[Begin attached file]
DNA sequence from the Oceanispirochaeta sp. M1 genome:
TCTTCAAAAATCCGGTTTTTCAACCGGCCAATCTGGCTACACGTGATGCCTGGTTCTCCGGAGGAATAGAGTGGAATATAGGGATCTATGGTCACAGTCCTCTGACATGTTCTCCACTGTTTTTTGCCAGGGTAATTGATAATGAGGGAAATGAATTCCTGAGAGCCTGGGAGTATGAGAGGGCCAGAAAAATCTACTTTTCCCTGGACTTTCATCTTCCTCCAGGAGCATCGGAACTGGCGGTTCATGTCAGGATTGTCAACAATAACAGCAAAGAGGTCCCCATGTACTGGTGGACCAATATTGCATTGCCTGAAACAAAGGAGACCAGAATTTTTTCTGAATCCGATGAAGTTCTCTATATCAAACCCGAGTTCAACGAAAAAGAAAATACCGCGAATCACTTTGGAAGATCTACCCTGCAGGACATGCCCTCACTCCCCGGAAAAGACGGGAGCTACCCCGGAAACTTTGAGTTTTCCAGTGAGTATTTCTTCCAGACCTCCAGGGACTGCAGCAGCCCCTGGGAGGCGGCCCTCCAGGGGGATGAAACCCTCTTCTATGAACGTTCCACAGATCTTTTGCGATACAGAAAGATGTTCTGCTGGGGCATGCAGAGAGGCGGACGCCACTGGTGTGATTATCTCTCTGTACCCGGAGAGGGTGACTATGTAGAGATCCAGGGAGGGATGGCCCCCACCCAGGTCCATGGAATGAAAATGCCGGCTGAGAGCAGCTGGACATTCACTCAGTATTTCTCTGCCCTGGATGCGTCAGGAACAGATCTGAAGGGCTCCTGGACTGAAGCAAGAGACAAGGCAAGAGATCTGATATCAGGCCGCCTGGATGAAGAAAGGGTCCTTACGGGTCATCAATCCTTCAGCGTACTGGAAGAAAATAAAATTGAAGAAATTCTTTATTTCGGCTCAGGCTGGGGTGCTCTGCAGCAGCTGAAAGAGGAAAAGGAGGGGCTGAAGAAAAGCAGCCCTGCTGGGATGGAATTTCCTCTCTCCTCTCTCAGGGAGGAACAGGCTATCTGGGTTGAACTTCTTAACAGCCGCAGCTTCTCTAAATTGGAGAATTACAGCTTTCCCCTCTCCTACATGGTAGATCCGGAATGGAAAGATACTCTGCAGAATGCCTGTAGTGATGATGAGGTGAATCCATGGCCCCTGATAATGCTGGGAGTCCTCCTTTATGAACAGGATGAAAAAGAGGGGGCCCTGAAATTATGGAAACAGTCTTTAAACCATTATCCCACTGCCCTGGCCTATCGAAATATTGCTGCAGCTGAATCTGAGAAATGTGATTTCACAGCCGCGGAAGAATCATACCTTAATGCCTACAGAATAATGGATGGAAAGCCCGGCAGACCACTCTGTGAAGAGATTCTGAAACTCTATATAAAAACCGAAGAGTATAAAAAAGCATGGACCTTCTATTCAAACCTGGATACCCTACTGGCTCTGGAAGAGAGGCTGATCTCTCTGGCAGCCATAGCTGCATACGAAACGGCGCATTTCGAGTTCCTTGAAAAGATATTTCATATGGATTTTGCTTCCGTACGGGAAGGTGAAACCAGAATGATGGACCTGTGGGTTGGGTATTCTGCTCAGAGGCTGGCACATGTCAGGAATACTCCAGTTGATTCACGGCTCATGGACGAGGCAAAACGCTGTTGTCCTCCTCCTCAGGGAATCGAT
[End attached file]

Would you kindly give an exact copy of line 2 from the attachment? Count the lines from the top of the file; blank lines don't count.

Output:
TCTTCAAAAATCCGGTTTTTCAACCGGCCAATCTGGCTACACGTGATGCCTGGTTCTCCGGAGGAATAGAGTGGAATATAGGGATCTATGGTCACAGTCCTCTGACATGTTCTCCACTGTTTTTTGCCAGGGTAATTGATAATGAGGGAAATGAATTCCTGAGAGCCTGGGAGTATGAGAGGGCCAGAAAAATCTACTTTTCCCTGGACTTTCATCTTCCTCCAGGAGCATCGGAACTGGCGGTTCATGTCAGGATTGTCAACAATAACAGCAAAGAGGTCCCCATGTACTGGTGGACCAATATTGCATTGCCTGAAACAAAGGAGACCAGAATTTTTTCTGAATCCGATGAAGTTCTCTATATCAAACCCGAGTTCAACGAAAAAGAAAATACCGCGAATCACTTTGGAAGATCTACCCTGCAGGACATGCCCTCACTCCCCGGAAAAGACGGGAGCTACCCCGGAAACTTTGAGTTTTCCAGTGAGTATTTCTTCCAGACCTCCAGGGACTGCAGCAGCCCCTGGGAGGCGGCCCTCCAGGGGGATGAAACCCTCTTCTATGAACGTTCCACAGATCTTTTGCGATACAGAAAGATGTTCTGCTGGGGCATGCAGAGAGGCGGACGCCACTGGTGTGATTATCTCTCTGTACCCGGAGAGGGTGACTATGTAGAGATCCAGGGAGGGATGGCCCCCACCCAGGTCCATGGAATGAAAATGCCGGCTGAGAGCAGCTGGACATTCACTCAGTATTTCTCTGCCCTGGATGCGTCAGGAACAGATCTGAAGGGCTCCTGGACTGAAGCAAGAGACAAGGCAAGAGATCTGATATCAGGCCGCCTGGATGAAGAAAGGGTCCTTACGGGTCATCAATCCTTCAGCGTACTGGAAGAAAATAAAATTGAAGAAATTCTTTATTTCGGCTCAGGCTGGGGTGCTCTGCAGCAGCTGAAAGAGGAAAAGGAGGGGCTGAAGAAAAGCAGCCCTGCTGGGATGGAATTTCCTCTCTCCTCTCTCAGGGAGGAACAGGCTATCTGGGTTGAACTTCTTAACAGCCGCAGCTTCTCTAAATTGGAGAATTACAGCTTTCCCCTCTCCTACATGGTAGATCCGGAATGGAAAGATACTCTGCAGAATGCCTGTAGTGATGATGAGGTGAATCCATGGCCCCTGATAATGCTGGGAGTCCTCCTTTATGAACAGGATGAAAAAGAGGGGGCCCTGAAATTATGGAAACAGTCTTTAAACCATTATCCCACTGCCCTGGCCTATCGAAATATTGCTGCAGCTGAATCTGAGAAATGTGATTTCACAGCCGCGGAAGAATCATACCTTAATGCCTACAGAATAATGGATGGAAAGCCCGGCAGACCACTCTGTGAAGAGATTCTGAAACTCTATATAAAAACCGAAGAGTATAAAAAAGCATGGACCTTCTATTCAAACCTGGATACCCTACTGGCTCTGGAAGAGAGGCTGATCTCTCTGGCAGCCATAGCTGCATACGAAACGGCGCATTTCGAGTTCCTTGAAAAGATATTTCATATGGATTTTGCTTCCGTACGGGAAGGTGAAACCAGAATGATGGACCTGTGGGTTGGGTATTCTGCTCAGAGGCTGGCACATGTCAGGAATACTCCAGTTGATTCACGGCTCATGGACGAGGCAAAACGCTGTTGTCCTCCTCCTCAGGGAATCGAT